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Dylan Cole is a leading matte painter and concept artist specializing in work for film, television, and video games. Graduating with a degree in fine art from UCLA, Dylan has worked with Illusion Arts, Rhythm & Hues and Weta Digital. His work can be seen in ‘Time Machine’, ‘Daredevil’, ‘The Lord of the Rings: The Return of the King’, ‘The Chronicles of Riddick’, ‘The Ring 2’, ‘The Aviator’, ‘I, Robot’, ‘Van Helsing’, ‘Sky Captain and the World of Tomorrow’ and ‘The Lion, The Witch, and the Wardrobe’. Dylan Cole’s work is featured in EXPOSÉ 3 and in his latest book d’artiste: Matte Painting.

d'artiste: Matte Painting is the authoritative book dedicated to showcasing and teaching the skills behind the art of digital matte painting. Leading Hollywood matte painters Alp Altiner, Dylan Cole and Chris Stoski bring readers through the digital techniques used to create breathtaking, photo-realistic sets and backdrops for film, television and video games. D’artiste: Matte Painting is now available to purchase directly from Ballistic Publishing. More

Ballistic Publishing speaks to Dylan Cole about his background, inspiration and work.

“I was always drawing at a young age. I wasn’t particularly good at it. I just enjoyed it,” explains Dylan. “I would sit around and draw space battles from Star Wars or Superman. I was the type of kid who would make cards for my parents on birthdays, or Mother’s Day and Father’s Day. I think on more than one occasion my Mom had a Star Destroyer on her Mother’s Day card! Nothing says motherly love like the Empire.”

Dylan’s sights turned to creating art when he started reading comic books at the age of ten. “I started drawing them and began to realize that I was doing it a little better than the other kids.” From that point on, Dylan wanted to be a professional comic book artist, sitting in his room for hours drawing his own characters. With supportive parents who would bring him to annual San Diego Comic Con, Dylan’s young artistic life would soon take a huge turn.

At the age of 15, Dylan started acrylic painting. “I know I wanted to paint for the rest of my life,” says Dylan. “After high school, I went to UCLA and did a major in fine arts. My painting skills had progressed and I focused mainly on that in college. UCLA is a very contemporary, art-minded school, which meant they were more interested in the ‘why’s’ of the work and not the ‘how’s’. In that sense, I am self-taught when it comes to painting. During this time I was doing a lot of surrealism, heavily influenced by artists like Salvador Dali, and various sci-fi illustrators.”

The lure of Hollywood
“When I first started painting I wanted to be a book cover illustrator having enjoyed the work on Michael Whelan, Jim Burns, James Gurney, and others,” explains Dylan. “My aspirations changed when I got the ‘Art of Star Wars’ books and saw matte paintings for the first time. Here was this beautiful science-fiction art that was completely realistic, and it was on screen for the entire world to see! This seemed like the perfect application of painting for me.”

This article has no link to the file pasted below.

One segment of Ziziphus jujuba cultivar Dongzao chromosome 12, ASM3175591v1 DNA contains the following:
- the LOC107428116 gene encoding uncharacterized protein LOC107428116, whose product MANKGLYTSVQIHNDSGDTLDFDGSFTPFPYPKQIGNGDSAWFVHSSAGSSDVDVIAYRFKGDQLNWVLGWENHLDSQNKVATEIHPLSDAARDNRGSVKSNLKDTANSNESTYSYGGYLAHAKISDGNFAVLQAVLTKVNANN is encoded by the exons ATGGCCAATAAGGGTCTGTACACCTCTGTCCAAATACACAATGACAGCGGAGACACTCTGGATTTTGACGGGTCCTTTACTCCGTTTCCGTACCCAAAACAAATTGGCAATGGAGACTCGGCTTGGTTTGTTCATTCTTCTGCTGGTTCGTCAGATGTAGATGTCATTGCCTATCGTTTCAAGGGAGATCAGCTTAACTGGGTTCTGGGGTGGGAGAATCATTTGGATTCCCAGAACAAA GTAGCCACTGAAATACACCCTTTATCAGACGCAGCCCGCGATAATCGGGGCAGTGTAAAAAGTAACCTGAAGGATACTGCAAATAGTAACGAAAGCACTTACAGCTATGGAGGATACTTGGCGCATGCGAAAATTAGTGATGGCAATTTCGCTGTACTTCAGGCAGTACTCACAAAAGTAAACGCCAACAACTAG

“In my painting, I had mainly been interested in environments more than characters and I was always trying to paint them realistically. Matte painting really called to me.”

“Artists like Michael Pangrazio and Chris Evans soon became my artistic heroes. Once I fell in love with matte painting, I started to do some research about it and soon found out it was all being done digitally. I was crushed because I really loved traditional painting. I was also something of a traditional art snob.”

”I had some friends who were doing digital art, but I wanted nothing to do with it. I would tease them about cheating and not being real artists because they needed a computer for help -- all of the stuff that drives me crazy now when people say it to me! Needless to say, the joke was on me.”

”What really got me going with digital was when I was at UCLA and I got an internship at Industrial Light & Magic (ILM). Although I was accepted based on my traditional paintings, they wanted me to start painting digitally. This was in 2000 and up until then the only thing I used a computer for was to write papers for school. I had barely used email until then.”

”I was very serious, so I emptied my savings to buy a Power Mac G4 and a big Apple display.”

“It was pretty funny when I was at my internship because I was surrounded by world class matte artists, and I was bugging them for basic Photoshop help. They were very tolerant of me and supportive and by then end of Summer I had the basics down pretty well.”

“Instead of doing many different paintings, I worked on the same two paintings for months and months, refining and refining. I think I painted those things probably five times over. I would figure out something and apply what I had learned to the rest of the painting. I spent my senior year at UCLA in my room until my work started to look like what I saw at ILM.”

“My digital art progressed rather quickly, and I think it was because I was only exposed to the best. I was around some of the best matte painters in the world up at ILM and that is what I aimed for. I wasn’t involved in the online community so I didn’t see what everyone else was doing. Nobody at my school was doing that type of work so I had nobody to compare with. I thought it was unfortunate at the time, but I think it helped me. As I progressed, I became more comfortable doing quick color sketching in Photoshop. I really began to use it as a paint tool, instead of just for matte painting type of work.”


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